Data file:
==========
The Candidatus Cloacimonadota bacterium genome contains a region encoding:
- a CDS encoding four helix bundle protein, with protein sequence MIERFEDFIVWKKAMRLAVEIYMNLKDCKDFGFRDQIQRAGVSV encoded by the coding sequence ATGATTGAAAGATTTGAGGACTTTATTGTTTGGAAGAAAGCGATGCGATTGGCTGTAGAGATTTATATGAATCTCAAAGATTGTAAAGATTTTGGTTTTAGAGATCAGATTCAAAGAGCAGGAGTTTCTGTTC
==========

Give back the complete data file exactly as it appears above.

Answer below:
The Candidatus Cloacimonadota bacterium genome contains a region encoding:
- a CDS encoding four helix bundle protein, with protein sequence MIERFEDFIVWKKAMRLAVEIYMNLKDCKDFGFRDQIQRAGVSV encoded by the coding sequence ATGATTGAAAGATTTGAGGACTTTATTGTTTGGAAGAAAGCGATGCGATTGGCTGTAGAGATTTATATGAATCTCAAAGATTGTAAAGATTTTGGTTTTAGAGATCAGATTCAAAGAGCAGGAGTTTCTGTTC